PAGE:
We know Sauron bent most the orcs of the 3rd age to his will, but were the men of Khand, Rhun and Harad bent to his will as well or simply bribed?

  • I suspect a dupe of scifi.stackexchange.com/questions/48088 but I'm hesitant to use my dupe-hammer on this.
    – user8719
    Feb 27, 2015 at 14:09
  • @DarthSatan - I don't think it's a duplicate IMHO. Feb 27, 2015 at 15:14
  • 1
    I have the impression that it was political persuasion more than magic - lies about the intentions and practices of the northerners and promises of land and riches. But I don't know if this is canon.
    – Joe L.
    Feb 27, 2015 at 15:48
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    @JoeL. It is supported by canon, at least. Sauron was a convincing liar, and was able to trick or manipulate a lot of powerful people.
    – KSmarts
    Feb 27, 2015 at 16:15
  • Just sort of bowed a little bit. Nov 4, 2021 at 14:51

2 Answers 2


This depends on what you mean by "bent to his will".

We read in Of the Rings of Power and the Third Age:

In the east and south well nigh all Men were under his dominion, and they grew strong in those days and built many towns and walls of stone, and they were numerous and fierce in war and aimed with iron. To them Sauron was both king and god; and they feared him exceedingly, for he surrounded his abode with fire.

This is the clearest statement that I am aware of regarding Sauron's domination of these peoples in post-LotR writings, but - of course - "under his dominion" could have many meanings - magical, political, coercion, bribery (presumably with Rings), etc are all valid interpretations.

If we go back to the Lay of Leithian (History of Middle-earth 3) we read:

Men called him Thû, and as a god
in after days beneath his rod
bewildered bowed to him, and made
his ghastly temples in the shade.
Not yet by men enthralled adored,
now was he Morgoth's mightiest lord...

This is a pre-LotR writing (easily identified by it's use of "Thû" rather than "Sauron") so the geographical expansion and tales of the Second and Third Ages didn't yet exist when it was written, but it's use of words such as "bewildered" and "enthralled" certainly suggests some form of magical domination.


Morgoth had previously bent them all to his will, and Sauron was building off of that.

Prior to the main events of The Silmarillion, Morgoth had subjugated the tribes of Men in the East to his will. Morgoth hadn't been around there for a while by the time Sauron came, and it thus took Sauron a good ninety years to pick up the pieces, but one imagines it would have been even more without Morgoth having done the leg work.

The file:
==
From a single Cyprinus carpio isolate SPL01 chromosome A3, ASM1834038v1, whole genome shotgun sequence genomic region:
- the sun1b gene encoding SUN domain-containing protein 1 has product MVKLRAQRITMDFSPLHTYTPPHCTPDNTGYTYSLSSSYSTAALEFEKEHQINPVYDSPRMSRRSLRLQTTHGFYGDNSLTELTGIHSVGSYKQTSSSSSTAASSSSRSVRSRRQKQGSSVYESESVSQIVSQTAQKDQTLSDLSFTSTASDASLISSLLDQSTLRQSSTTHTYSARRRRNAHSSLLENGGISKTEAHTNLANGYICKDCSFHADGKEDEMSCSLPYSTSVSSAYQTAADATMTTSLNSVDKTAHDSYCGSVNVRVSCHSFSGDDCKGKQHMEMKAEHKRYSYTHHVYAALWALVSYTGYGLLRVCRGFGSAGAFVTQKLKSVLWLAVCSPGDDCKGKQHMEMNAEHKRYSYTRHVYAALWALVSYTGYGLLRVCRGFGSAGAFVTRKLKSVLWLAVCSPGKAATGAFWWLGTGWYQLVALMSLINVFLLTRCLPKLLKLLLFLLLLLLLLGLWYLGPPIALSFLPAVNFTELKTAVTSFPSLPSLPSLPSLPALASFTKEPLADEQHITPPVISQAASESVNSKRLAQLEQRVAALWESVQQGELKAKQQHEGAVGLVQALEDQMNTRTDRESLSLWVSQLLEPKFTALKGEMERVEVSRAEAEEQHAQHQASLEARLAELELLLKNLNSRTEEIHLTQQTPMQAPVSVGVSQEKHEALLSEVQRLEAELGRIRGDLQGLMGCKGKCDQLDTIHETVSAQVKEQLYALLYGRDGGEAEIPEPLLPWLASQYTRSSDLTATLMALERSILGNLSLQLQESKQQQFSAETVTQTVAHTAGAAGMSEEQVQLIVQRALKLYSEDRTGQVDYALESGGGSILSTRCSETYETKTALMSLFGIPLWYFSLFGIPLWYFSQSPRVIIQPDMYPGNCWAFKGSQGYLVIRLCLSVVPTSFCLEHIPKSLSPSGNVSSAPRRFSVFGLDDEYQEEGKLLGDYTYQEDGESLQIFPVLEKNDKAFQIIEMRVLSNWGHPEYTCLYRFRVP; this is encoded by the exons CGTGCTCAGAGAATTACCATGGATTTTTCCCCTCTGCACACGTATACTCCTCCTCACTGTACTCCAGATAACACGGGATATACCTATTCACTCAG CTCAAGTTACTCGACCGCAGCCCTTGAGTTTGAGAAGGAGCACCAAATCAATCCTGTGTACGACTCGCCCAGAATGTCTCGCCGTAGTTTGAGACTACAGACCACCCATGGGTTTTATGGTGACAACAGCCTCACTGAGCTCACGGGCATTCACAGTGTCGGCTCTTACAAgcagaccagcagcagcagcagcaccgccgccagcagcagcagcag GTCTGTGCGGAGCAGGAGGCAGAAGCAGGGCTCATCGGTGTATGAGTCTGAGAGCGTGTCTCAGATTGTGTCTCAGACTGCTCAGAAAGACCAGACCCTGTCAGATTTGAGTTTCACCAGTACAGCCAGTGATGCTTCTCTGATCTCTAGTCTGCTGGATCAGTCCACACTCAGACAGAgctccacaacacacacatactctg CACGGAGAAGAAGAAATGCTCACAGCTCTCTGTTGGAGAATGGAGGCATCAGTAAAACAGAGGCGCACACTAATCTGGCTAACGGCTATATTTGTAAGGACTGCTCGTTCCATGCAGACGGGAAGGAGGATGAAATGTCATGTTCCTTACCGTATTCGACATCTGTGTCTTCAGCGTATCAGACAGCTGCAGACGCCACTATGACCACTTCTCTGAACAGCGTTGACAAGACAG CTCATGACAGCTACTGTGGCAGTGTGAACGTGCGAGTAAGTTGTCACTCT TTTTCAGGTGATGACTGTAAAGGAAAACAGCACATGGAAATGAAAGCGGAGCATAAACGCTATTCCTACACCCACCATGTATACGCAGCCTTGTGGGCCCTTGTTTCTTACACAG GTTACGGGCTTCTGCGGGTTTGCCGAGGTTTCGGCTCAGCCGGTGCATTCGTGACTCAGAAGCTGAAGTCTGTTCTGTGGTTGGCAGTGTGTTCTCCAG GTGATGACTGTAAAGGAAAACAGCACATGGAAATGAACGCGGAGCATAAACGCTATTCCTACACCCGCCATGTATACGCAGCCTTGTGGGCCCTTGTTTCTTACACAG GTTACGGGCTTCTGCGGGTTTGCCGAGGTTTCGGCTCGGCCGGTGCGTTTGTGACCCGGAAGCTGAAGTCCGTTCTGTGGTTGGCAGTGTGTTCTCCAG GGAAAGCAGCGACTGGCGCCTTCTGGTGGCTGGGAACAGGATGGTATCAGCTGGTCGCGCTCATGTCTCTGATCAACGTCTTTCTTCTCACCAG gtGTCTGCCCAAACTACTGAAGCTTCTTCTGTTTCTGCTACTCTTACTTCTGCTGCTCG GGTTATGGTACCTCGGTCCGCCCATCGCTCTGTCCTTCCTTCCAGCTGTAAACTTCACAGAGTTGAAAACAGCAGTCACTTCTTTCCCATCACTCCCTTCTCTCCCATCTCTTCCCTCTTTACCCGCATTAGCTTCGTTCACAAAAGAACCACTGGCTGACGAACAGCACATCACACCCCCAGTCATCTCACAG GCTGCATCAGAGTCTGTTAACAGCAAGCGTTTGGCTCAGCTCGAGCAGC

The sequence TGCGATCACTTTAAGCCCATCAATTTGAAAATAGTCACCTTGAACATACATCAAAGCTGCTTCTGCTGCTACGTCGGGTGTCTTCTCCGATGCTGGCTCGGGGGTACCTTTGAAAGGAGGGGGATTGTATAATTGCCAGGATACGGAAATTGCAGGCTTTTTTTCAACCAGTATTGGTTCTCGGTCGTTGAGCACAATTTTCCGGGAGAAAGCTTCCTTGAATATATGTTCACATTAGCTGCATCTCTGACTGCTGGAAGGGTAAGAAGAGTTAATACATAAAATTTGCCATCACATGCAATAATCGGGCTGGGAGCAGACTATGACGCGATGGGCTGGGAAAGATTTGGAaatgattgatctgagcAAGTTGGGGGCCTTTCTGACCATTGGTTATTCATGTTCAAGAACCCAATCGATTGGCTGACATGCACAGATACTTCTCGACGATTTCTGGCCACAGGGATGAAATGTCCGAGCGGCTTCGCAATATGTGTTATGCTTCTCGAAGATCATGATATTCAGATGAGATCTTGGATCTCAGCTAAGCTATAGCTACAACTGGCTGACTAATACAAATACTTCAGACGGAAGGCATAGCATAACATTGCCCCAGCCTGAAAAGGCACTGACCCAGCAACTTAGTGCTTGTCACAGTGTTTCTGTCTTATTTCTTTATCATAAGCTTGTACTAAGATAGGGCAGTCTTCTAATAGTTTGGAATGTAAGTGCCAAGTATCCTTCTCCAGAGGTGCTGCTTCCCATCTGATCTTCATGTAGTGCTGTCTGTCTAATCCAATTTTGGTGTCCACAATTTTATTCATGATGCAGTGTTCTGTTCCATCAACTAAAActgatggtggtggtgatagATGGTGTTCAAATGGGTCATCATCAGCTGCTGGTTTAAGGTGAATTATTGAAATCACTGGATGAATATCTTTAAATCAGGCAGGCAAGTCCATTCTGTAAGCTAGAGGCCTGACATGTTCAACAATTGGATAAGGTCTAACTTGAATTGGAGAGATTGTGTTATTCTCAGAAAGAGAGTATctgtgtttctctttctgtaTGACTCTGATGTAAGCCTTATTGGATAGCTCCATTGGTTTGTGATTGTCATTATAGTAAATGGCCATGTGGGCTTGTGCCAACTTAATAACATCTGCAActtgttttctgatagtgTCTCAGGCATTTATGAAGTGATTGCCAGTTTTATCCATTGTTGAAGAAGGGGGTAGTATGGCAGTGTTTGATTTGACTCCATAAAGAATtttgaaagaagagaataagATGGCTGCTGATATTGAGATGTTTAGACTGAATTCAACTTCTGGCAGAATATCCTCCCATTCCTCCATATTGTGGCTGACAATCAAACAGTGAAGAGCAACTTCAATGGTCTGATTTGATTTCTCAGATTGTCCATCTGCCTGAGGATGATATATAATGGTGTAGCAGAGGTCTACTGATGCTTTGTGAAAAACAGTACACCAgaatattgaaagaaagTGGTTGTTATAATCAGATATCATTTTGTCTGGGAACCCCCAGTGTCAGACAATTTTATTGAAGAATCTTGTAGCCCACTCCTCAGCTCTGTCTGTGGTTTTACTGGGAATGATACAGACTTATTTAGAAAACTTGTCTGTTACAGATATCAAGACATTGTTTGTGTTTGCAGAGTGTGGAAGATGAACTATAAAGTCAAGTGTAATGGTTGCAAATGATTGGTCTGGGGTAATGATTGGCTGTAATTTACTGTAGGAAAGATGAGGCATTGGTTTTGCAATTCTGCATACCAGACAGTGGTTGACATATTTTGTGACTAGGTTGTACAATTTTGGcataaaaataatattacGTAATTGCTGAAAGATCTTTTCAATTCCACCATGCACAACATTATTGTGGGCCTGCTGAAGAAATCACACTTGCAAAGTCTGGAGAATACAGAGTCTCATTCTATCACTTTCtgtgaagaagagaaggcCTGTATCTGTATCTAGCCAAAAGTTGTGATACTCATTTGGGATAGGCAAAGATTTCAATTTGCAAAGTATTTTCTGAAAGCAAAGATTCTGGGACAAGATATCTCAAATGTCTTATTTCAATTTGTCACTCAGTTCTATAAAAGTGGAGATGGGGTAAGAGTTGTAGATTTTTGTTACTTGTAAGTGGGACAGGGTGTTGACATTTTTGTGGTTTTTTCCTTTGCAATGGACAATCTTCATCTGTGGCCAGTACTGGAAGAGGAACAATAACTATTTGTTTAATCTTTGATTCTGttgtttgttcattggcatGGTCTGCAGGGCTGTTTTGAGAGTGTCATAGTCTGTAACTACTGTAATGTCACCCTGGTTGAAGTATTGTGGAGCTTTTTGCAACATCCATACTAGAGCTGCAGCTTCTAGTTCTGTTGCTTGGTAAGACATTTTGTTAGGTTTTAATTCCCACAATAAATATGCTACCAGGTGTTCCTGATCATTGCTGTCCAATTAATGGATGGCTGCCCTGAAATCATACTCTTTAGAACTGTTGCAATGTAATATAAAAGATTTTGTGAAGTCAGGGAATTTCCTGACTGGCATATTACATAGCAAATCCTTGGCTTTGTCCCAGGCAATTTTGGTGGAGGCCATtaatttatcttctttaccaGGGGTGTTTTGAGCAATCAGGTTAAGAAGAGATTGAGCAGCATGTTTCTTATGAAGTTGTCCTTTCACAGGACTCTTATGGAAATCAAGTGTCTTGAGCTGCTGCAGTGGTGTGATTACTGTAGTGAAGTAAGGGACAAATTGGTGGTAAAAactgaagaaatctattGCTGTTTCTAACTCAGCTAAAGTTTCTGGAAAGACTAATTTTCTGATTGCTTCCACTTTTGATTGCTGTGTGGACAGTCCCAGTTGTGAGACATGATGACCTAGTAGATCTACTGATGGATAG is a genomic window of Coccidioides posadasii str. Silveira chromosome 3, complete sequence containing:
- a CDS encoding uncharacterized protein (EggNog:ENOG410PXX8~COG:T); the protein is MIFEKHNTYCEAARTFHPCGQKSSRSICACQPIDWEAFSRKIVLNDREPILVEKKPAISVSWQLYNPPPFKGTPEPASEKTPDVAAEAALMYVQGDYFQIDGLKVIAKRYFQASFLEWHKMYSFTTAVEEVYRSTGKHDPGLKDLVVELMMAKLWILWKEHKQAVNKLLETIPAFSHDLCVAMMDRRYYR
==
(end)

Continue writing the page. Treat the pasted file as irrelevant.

But until [S.A.] 1600 he [Sauron] was still using the disguise of beneficent friend, and often journeyed at will in Eriador with few attendants, and so could not risk any rumour that he was gathering armies. At this time he perforce neglected the East (where Morgoth’s ancient power had been) and though his emissaries were busy among the multiplying tribes of eastern Men, he dared not permit any of them to come within sight of the Númenóreans, or of Western Men.
...Thus it was that though, as soon as his disguise was pierced and he was recognized as an enemy, he exerted all his time and strength to gathering and training armies, it took some ninety years before he felt ready to open war. And he misjudged this, as we see in his final defeat, when the great host of Minastir from Númenor landed in Middle-earth. His gathering of armies had not been unopposed, and his success had been much less than his hope. But this is a matter spoken of in notes on “The Five Wizards”. He had powerful enemies behind his back, the East, and in the Southern lands to which he had not yet given sufficient thought.
The Nature of Middle-earth - "Note on the Delay of Gil-galad and the Númenóreans"

Sauron's work in the East was also opposed by the two Blue Wizards, who the Valar had sent to disrupt him, and to help guide the Men who were starting to break free of Morgoth's reign during Morgoth's long absence.

The 'other two' came much earlier, at the same time probably as Glorfindel, when matters became very dangerous in the Second Age. Glorfindel was sent to aid Elrond and was (though not yet said) pre-eminent in the war in Eriador. But the other two Istari were sent for a different purpose. Morinehtar and Romestamo. Darkness-slayer and East-helper. Their task was to circumvent Sauron: to bring help to the few tribes of Men that had rebelled from Melkor-worship, to stir up rebellion ... and after his first fall to search out his hiding (in which they failed) and to cause [?dissension and disarray] among the dark East ... They must have had very great influence on the history of the Second Age and Third Age in weakening and disarraying the forces of East ... who would both in the Second Age and Third Age otherwise have ... outnumbered the West.
The Peoples of Middle-earth - "The Five Wizards"

Both of the above texts come from a bundle that Christopher Tolkien refers to as "Last Writings", which was written in 1972-1973, the final year of Tolkien's life.

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